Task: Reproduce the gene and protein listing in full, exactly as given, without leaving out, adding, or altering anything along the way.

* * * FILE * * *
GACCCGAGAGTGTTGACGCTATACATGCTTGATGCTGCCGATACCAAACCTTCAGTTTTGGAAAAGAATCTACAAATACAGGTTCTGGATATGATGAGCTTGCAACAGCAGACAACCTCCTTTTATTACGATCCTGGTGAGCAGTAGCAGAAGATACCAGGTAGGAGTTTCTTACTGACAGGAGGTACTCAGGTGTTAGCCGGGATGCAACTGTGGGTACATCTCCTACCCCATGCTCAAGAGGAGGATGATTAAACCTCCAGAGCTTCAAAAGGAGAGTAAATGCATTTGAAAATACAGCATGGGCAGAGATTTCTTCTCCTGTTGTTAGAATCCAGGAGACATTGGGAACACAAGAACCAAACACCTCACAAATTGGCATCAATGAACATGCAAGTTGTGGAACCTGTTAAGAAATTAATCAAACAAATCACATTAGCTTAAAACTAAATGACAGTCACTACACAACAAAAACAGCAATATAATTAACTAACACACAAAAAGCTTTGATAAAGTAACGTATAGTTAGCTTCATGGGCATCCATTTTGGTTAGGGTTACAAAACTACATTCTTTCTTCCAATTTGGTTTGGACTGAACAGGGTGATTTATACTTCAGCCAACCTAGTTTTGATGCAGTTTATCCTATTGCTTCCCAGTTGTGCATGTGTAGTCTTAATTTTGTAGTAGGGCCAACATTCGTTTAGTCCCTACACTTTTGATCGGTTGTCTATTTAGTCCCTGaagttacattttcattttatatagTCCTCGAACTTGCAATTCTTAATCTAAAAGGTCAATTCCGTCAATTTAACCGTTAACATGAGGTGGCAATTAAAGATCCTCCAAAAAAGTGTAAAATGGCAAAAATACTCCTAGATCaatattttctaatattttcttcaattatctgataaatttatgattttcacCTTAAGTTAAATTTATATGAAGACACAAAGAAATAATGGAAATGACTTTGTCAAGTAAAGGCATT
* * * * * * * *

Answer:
GACCCGAGAGTGTTGACGCTATACATGCTTGATGCTGCCGATACCAAACCTTCAGTTTTGGAAAAGAATCTACAAATACAGGTTCTGGATATGATGAGCTTGCAACAGCAGACAACCTCCTTTTATTACGATCCTGGTGAGCAGTAGCAGAAGATACCAGGTAGGAGTTTCTTACTGACAGGAGGTACTCAGGTGTTAGCCGGGATGCAACTGTGGGTACATCTCCTACCCCATGCTCAAGAGGAGGATGATTAAACCTCCAGAGCTTCAAAAGGAGAGTAAATGCATTTGAAAATACAGCATGGGCAGAGATTTCTTCTCCTGTTGTTAGAATCCAGGAGACATTGGGAACACAAGAACCAAACACCTCACAAATTGGCATCAATGAACATGCAAGTTGTGGAACCTGTTAAGAAATTAATCAAACAAATCACATTAGCTTAAAACTAAATGACAGTCACTACACAACAAAAACAGCAATATAATTAACTAACACACAAAAAGCTTTGATAAAGTAACGTATAGTTAGCTTCATGGGCATCCATTTTGGTTAGGGTTACAAAACTACATTCTTTCTTCCAATTTGGTTTGGACTGAACAGGGTGATTTATACTTCAGCCAACCTAGTTTTGATGCAGTTTATCCTATTGCTTCCCAGTTGTGCATGTGTAGTCTTAATTTTGTAGTAGGGCCAACATTCGTTTAGTCCCTACACTTTTGATCGGTTGTCTATTTAGTCCCTGaagttacattttcattttatatagTCCTCGAACTTGCAATTCTTAATCTAAAAGGTCAATTCCGTCAATTTAACCGTTAACATGAGGTGGCAATTAAAGATCCTCCAAAAAAGTGTAAAATGGCAAAAATACTCCTAGATCaatattttctaatattttcttcaattatctgataaatttatgattttcacCTTAAGTTAAATTTATATGAAGACACAAAGAAATAATGGAAATGACTTTGTCAAGTAAAGGCATT